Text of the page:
DescriptionOver the course of the past decade, forensic science provision across the United Kingdom has undergone significant, but uneven, development. Police forces must derive added value from forensic science, whilst providers are tasked with maintaining efficient, high-quality services, which conform to a proliferating body of overarching regulations. Early studies suggest that these economic, and regulatory, developments have had a marked impact within the field of forensic-scientific analysis, significantly altering the way in which expert DNA-profiling evidence is constructed. This presentation assesses the impact of organisational restructuring on the routine practices of forensic DNA experts, focussing on the link between forensic expertise, case assessment, and the construction of analytical, and evaluative, reports. It identifies examples of best practice, whilst highlighting significant problems and opportunities. Questions arise concerning the safety, and utility, of attenuated forms of forensic discourse seen with streamline forensic reporting. It demonstrates that streamlined reports are frequently inaccurate, and often misleading. It questions whether incremental approaches to the disclosure of evidence can provide an adequate basis for expert scrutiny and legal challenge. Finally, it places these developments in a theoretical perspective, and asks whether the SFR scheme - exhibiting a marked ambivalence towards forensic expertise - may ultimately subvert the duty placed on the courts to place forensic evidence in its proper context.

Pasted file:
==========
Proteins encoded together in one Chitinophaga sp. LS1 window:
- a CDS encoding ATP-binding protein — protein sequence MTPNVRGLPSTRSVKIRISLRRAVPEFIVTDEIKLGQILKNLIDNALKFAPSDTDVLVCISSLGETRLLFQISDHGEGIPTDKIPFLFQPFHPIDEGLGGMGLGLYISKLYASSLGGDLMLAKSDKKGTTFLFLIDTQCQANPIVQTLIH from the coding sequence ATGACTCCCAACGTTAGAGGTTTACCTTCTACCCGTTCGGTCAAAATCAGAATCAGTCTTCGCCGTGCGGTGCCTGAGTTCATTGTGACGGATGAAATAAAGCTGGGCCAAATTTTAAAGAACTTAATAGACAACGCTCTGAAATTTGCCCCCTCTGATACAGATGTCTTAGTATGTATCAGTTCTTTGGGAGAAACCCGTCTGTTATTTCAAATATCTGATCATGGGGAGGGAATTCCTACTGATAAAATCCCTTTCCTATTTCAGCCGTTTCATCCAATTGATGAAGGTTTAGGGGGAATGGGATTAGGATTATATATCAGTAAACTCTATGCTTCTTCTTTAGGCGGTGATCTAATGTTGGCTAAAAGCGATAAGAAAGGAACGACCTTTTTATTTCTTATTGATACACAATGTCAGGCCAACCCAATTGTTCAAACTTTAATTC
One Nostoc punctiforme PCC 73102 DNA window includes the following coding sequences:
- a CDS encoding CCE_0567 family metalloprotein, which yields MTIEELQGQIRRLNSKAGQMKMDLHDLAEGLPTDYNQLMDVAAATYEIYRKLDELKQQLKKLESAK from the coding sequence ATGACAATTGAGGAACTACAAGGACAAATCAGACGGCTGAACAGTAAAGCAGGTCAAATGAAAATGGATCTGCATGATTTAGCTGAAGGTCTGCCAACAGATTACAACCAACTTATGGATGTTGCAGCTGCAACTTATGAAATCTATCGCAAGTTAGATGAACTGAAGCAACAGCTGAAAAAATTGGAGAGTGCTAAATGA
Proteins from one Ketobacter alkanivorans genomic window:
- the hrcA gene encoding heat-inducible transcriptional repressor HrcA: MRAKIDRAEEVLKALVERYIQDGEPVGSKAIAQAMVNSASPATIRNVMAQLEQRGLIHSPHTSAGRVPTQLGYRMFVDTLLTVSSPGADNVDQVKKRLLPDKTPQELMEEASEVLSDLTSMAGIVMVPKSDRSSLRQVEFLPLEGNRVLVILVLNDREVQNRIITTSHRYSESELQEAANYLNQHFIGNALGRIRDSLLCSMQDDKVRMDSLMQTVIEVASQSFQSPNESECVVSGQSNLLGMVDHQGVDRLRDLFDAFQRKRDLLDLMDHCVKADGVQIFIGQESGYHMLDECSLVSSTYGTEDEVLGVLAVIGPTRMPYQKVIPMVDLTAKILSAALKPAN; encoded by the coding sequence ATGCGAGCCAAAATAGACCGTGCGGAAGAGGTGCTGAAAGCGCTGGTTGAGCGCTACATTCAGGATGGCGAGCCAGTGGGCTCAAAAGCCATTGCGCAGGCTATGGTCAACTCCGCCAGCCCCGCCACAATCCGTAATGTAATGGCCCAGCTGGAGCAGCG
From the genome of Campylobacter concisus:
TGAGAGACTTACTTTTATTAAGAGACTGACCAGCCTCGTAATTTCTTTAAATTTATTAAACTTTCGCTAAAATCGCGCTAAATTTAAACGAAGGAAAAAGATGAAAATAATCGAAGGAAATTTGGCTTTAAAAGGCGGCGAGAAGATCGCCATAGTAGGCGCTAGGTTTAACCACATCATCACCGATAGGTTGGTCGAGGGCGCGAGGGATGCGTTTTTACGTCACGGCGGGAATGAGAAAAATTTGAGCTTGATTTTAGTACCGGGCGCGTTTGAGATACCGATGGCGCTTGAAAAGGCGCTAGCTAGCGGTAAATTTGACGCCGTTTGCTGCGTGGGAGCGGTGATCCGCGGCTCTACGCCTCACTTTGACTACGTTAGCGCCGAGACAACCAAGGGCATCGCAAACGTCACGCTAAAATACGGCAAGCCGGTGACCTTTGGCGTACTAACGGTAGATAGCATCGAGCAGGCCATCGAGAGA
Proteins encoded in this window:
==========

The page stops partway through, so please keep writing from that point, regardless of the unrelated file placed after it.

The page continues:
|Period||8 Nov 2017|
|Location||Newcastle, United Kingdom|
|Degree of Recognition||National|